In 1961, newly elected President John F. Kennedy, Senator Leverett Saltonstall, and Representative Hastings Keith championed a bill to turn more than 43,000 acres into the Cape Cod National Seashore (CCNS), protected forever from further development. (About 600 private homes remain within the park.) Today, more than 5 million people visit the CCNS annually, situated between Eastham and Provincetown.
The excellent center shows short films on Thoreau’s Cape Cod, Marconi, the ever-changing natural landscape, and the history of whaling and lifesaving. The fine museum includes displays on the salt and whaling industries and diaries of Captain Penniman’s wife, Augusta, who accompanied him on several voyages.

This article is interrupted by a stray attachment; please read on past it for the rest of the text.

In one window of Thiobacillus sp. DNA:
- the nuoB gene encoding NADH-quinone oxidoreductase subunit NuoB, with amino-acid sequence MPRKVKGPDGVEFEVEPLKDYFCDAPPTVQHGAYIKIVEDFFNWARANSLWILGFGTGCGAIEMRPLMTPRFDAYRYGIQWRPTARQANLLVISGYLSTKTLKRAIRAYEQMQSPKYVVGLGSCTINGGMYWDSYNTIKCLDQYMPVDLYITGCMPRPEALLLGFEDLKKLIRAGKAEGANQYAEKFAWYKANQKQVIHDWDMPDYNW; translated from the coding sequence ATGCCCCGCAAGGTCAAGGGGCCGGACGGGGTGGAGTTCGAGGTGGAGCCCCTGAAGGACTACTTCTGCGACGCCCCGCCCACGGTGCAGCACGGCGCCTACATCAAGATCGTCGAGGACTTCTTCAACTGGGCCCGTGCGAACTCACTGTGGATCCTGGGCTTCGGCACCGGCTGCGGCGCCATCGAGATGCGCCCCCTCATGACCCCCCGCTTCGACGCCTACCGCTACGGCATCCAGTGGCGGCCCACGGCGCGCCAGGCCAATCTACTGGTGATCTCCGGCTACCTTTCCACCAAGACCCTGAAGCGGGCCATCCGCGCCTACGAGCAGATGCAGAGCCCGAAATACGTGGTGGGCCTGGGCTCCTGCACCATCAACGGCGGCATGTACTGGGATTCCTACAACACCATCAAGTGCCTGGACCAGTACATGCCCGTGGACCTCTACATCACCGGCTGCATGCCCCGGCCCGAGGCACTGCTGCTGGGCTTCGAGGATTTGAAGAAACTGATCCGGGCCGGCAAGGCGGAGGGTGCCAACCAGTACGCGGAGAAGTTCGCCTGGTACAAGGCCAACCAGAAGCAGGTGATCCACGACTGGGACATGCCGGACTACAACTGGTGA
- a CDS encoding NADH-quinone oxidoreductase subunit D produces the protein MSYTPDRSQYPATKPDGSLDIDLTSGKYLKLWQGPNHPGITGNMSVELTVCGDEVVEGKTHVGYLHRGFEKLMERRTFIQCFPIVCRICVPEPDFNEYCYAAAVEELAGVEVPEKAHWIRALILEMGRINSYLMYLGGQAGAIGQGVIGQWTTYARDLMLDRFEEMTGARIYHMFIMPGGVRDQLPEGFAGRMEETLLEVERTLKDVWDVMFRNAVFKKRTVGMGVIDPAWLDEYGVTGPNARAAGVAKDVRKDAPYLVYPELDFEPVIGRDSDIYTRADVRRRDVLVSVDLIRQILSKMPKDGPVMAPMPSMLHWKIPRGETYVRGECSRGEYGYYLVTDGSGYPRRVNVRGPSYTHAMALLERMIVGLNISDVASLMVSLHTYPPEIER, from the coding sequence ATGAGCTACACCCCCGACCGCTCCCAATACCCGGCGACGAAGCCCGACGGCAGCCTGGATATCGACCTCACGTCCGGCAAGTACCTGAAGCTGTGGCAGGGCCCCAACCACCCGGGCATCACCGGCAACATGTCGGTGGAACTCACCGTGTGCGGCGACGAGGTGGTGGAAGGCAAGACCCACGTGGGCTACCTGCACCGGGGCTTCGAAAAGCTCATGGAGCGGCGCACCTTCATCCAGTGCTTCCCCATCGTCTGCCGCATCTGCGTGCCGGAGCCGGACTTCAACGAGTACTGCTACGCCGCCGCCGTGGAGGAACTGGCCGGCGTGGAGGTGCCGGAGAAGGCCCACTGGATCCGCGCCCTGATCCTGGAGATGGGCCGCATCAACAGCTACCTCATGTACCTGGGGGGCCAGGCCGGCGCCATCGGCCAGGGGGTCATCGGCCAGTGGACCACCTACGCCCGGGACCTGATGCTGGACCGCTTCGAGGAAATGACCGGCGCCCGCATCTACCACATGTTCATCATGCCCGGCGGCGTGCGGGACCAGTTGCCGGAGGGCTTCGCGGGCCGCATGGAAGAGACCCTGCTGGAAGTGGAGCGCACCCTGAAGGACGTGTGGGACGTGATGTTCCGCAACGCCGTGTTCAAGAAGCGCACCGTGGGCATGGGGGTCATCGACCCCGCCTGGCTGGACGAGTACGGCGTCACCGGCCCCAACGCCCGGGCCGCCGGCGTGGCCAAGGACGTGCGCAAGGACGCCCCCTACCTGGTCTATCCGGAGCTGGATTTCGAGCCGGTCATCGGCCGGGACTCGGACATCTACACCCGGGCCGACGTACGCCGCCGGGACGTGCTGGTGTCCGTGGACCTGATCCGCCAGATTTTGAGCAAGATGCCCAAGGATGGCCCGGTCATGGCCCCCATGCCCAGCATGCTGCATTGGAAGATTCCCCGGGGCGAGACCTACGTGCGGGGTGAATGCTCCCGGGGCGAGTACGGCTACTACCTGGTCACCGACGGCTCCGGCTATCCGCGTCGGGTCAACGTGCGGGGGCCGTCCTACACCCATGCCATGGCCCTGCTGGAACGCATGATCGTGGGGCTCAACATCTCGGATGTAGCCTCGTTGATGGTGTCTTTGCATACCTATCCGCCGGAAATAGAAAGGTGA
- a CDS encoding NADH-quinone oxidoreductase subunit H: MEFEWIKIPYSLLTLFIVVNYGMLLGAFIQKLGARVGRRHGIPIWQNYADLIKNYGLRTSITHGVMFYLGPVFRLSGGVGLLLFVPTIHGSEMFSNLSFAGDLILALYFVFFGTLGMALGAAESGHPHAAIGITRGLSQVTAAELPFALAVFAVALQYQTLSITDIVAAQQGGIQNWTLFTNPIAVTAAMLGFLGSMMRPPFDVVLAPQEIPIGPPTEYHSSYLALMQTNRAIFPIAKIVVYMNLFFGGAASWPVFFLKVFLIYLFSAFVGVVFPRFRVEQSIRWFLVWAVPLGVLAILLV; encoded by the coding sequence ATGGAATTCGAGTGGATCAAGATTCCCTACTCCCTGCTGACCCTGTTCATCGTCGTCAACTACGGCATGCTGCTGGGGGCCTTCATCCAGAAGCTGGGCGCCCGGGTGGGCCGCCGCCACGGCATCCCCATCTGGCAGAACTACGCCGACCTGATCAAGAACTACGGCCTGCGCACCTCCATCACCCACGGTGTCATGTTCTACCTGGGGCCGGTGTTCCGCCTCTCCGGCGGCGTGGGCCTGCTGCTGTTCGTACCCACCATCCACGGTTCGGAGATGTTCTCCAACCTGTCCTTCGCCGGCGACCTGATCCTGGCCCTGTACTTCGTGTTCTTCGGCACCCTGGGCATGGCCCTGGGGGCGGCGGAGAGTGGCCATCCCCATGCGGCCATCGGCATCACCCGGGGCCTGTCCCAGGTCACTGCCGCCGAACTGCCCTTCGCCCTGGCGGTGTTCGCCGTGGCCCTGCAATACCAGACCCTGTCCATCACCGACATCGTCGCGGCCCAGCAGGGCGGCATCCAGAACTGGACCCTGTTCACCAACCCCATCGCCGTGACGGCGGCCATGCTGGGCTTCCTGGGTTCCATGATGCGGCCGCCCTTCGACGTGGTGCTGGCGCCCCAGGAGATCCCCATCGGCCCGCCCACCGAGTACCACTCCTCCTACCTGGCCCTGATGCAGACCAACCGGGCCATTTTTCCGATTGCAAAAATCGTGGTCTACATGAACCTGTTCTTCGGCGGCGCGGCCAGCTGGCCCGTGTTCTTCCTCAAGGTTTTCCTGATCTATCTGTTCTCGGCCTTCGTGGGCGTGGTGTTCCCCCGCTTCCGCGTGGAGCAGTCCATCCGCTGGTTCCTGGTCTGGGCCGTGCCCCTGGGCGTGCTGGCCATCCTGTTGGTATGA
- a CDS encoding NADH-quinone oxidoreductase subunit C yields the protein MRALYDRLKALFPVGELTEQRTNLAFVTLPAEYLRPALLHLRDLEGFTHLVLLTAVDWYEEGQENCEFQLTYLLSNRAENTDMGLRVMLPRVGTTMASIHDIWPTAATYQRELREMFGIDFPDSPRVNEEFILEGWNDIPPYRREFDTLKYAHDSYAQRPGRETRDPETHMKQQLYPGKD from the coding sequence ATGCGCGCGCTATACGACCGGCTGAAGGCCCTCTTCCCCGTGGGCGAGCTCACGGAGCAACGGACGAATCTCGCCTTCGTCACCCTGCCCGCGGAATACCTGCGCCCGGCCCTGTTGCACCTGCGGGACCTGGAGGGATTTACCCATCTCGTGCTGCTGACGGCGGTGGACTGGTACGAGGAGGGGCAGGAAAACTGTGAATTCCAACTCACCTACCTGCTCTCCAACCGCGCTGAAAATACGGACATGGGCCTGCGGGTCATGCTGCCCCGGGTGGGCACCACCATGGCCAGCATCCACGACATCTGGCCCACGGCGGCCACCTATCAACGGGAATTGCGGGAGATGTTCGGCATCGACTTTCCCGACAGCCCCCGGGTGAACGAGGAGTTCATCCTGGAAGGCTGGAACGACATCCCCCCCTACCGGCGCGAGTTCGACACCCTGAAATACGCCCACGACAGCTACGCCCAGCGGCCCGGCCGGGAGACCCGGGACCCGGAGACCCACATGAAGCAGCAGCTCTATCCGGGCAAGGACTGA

Park rangers lead lots of activities and programs during the summer, from sunset campfires on the beach to talks on tidal flats and bird walks. Two short loop trails depart from here around Salt Pond and are worth your time.
The Nauset Marsh Trail offers a fine introduction to the National Seashore and its feathered, finned, and hard-shelled inhabitants. The 3-mile (round-trip) trail leads to wide-open views of the ocean, Nauset Marsh, and Salt Pond.